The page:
30 September 1893 in Santomera, Murcia, Spain as Josefa Alhama Valera
• 8 February 1983 in Collevalenza, Perugia, Italy
• interred in the crypt of the Sanctuary of Merciful Love in Collevalenza
• 31 May 2014 by Pope Francis
• beatification recognition celebrated at the Sanctuary of Merciful Love, Collevallenza, Perugia, Italy, presided by Cardinal Angelo Amato
• her beatification miracle involved the survival of a child named Francesco Maria in Monza, Italy, who, as an newborn in 1998, was starving due to an inability to digest anything, but was healed by drinking water from the sanctuary of Mother Esperanza
• Handmaids of Merciful Love
• Sons of Merciful Love
Raised in a pious family, she was a deeply religious child. Moved to Turin, Italy at age 12. Made a temporary vow of chastity at age 18. At age 26 she returned to Savigliano, Italy to care for her ailing father. Underwent a successful back surgery in 1887, and made a pilgrimage to Lourdes, France to give thanks for her health. There she felt a call to spend her life caring for the poor. In Savigliano she began caring for orphans. In April 1881 she helped found the Sisters of the Holy Family to care for orphans, the poor, and the elderly sick; she served as its superior for the rest of her life. Helped found four more houses of the Sisters. Predicted the date of her own death.
5 September 1843 in Savigliano, Italy
8 February 1906 in Savona, Italy of natural causes
17 May 1995 by Pope John Paul II
Laureatus of Castelpoto
Martyred in the persecutions of Valerian.
• c.258 in Rome, Italy
• buried in the Santa Ciriaca catacombs in Rome
• some relics transferred to the Church of the Holy Cross Biberbach, Bavaria (in modern Germany) in 1687 where they were enshrine in a jewelled urn, but has since been lost
• some relics enshrined in Venice, Italy, but was since been lost
• a piece of his head was enshrined in Monselice, Padua, Italy, but has since been lost
• his leg is enshrined in a reliquary statue in Castelpoto, Italy
• against cholera (legend says that a procession of his relics ended a cholera epidemic in the town of Castelpoto, Italy)
• Castelpoto, Italy
• Peter Aldobrandini
• Peter Mezzobarbo
• Peter of Pavia
• Peter of the Fire
• Peter the Fire-Tried
Born to the Italian nobility. Vallombrosan Benedictine monk. Accused of simony, Peter under went a trial by fire - he had to walk through fire, and if he was innocent and God was on his side, he would emerge unharmed. Peter's abbot and spiritual teacher, Saint John Gualbert administered the test; Peter survived, was exhonerated, and was know thereafter as Peter Igneus. Abbot of San Salvatore Abbey in Fucecchio, Italy. Cardinal-bishop of Albano. Papal legate to Germany for Pope Saint Gregory VII in 1079. Papal envoy to France in 1084 to promulgate the order of excommunication against Henry IV.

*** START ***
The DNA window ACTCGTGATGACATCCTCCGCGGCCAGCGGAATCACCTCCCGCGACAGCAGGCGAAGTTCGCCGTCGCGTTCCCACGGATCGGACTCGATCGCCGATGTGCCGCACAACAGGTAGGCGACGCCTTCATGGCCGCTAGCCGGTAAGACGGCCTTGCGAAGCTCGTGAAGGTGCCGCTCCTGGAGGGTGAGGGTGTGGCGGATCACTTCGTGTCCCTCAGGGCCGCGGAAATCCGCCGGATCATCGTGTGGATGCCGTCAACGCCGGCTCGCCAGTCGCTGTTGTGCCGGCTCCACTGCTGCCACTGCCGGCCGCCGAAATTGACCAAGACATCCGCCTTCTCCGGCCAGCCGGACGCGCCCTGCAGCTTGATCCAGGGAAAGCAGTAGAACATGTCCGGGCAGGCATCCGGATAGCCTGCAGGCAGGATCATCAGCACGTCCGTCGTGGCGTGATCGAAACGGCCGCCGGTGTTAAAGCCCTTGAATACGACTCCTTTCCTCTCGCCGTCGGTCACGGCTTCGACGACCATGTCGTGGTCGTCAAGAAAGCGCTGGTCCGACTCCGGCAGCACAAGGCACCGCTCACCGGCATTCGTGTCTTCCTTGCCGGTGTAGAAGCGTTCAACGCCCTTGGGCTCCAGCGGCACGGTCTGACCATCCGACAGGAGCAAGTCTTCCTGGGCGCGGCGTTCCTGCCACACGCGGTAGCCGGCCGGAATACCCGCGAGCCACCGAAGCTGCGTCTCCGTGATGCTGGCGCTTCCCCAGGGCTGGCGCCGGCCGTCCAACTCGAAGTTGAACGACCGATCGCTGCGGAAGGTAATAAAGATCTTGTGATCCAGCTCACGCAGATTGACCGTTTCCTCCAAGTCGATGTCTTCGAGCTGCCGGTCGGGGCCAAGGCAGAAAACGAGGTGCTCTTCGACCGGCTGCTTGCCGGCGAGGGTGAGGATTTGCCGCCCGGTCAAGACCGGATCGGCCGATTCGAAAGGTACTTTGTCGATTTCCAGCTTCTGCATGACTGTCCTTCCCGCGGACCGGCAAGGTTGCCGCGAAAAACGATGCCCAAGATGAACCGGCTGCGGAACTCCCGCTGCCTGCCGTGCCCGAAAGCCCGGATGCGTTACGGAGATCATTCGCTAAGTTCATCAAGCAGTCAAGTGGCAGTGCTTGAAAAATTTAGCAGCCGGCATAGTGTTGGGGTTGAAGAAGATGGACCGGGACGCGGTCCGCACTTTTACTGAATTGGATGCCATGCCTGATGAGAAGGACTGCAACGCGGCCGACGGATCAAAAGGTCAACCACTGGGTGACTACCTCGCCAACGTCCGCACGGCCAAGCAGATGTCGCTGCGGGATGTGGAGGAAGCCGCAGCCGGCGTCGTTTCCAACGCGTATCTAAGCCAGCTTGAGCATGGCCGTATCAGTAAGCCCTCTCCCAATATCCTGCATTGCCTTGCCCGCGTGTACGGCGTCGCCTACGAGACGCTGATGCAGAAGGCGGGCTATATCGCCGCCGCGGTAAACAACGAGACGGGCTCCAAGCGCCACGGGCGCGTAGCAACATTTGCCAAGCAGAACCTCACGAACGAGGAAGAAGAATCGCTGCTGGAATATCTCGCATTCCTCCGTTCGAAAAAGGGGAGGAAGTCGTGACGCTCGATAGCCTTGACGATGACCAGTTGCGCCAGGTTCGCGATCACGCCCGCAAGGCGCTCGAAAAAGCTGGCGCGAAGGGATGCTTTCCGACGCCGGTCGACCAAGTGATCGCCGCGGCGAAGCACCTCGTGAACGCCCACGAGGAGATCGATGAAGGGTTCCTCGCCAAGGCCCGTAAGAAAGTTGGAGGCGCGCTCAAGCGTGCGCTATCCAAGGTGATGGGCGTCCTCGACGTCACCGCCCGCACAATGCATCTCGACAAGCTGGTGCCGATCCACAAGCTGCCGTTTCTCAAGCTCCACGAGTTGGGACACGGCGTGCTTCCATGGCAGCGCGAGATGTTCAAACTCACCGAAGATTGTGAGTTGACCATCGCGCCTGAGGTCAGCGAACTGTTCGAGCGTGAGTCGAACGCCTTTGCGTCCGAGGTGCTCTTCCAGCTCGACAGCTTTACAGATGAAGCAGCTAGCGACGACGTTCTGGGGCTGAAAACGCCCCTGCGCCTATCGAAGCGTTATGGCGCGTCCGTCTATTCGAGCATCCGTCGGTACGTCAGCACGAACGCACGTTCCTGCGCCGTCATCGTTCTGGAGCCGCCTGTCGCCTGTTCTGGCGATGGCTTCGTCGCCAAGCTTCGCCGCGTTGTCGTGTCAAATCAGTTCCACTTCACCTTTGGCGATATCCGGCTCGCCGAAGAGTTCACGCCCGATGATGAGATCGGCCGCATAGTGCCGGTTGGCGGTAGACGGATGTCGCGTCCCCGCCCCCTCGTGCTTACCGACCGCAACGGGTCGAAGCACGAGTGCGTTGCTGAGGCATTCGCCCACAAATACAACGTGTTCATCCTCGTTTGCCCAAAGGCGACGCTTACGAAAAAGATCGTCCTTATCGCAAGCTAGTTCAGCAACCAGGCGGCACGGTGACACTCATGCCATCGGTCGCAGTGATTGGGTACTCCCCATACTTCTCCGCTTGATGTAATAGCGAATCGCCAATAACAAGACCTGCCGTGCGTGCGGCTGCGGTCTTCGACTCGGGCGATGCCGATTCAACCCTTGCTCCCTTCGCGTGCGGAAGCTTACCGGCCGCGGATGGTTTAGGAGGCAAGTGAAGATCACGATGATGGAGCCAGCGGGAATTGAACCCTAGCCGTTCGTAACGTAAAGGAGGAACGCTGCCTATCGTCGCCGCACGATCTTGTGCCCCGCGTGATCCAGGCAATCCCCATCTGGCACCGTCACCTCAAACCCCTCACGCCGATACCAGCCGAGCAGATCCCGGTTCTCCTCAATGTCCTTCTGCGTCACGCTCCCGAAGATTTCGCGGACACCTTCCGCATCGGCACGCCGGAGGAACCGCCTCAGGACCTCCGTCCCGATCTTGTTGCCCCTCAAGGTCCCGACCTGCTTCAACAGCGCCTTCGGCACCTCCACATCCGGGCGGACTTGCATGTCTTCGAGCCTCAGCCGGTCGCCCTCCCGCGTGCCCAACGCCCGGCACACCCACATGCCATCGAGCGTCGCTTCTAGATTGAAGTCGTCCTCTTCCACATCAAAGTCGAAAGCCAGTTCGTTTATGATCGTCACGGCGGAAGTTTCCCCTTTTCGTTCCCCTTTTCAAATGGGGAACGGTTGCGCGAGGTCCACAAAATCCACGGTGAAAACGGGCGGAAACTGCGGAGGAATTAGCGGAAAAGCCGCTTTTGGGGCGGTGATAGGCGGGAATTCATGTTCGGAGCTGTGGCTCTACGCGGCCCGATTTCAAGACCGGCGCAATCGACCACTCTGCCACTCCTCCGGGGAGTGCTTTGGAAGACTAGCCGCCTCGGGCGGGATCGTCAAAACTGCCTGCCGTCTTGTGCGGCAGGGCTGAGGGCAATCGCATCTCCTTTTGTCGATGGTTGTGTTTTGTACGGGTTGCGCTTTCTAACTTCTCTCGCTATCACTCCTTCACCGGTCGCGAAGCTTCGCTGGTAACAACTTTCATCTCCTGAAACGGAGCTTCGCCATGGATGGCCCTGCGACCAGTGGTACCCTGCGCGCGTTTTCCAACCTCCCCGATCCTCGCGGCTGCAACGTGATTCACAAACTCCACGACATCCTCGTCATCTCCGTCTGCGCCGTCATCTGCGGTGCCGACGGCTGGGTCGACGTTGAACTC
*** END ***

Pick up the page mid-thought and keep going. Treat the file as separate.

1089 of natural causes
Evencija, Evencio, Evenzio, Invencij, Invencito, Jovencio, Juvencij
Bishop of Pavia, Italy from 381 to 397, chosen for the see by Saint Ambrose of Milan. Attended the Council of Aquileia in 390 and the Council of Milan, signing the letter condemning the theological errors of Jovinian. A tireless evangelist for the faith in his diocese.
• February 397 in Pavia, Italy of natural causes
• buried in the church of Saints Nazario and Celso; the church was later re-dedicated as Saint Ivenzio
• relics re-discovered in 1574
• relics re-enshrined in 1789 when the church was damaged
Born to the Italian nobility. Mother of two sons, grandmother of several children, all of whom she outlived. Widow. Franciscan tertiary. Friend of Saint Francis of Assisi and Saint Clare of Assisi. Legend says that Francis gave her a lamb that followed her back and forth to church, and would wake her in the morning in time for services.
1190 at Torre Asturias, Italy
• c.1273 of natural causes
• buried at Assisi near Saint Francis
• Stephen of Grandmont
• Stephen of Thiers
• Étienne de...
Educated at Benevento, Italy from age 12 by Archbishop Milo. Founder of the Benedictine house of Grandmont in the forest of Muret, in Limousin, France. Abbot of the house, though never formally a monk.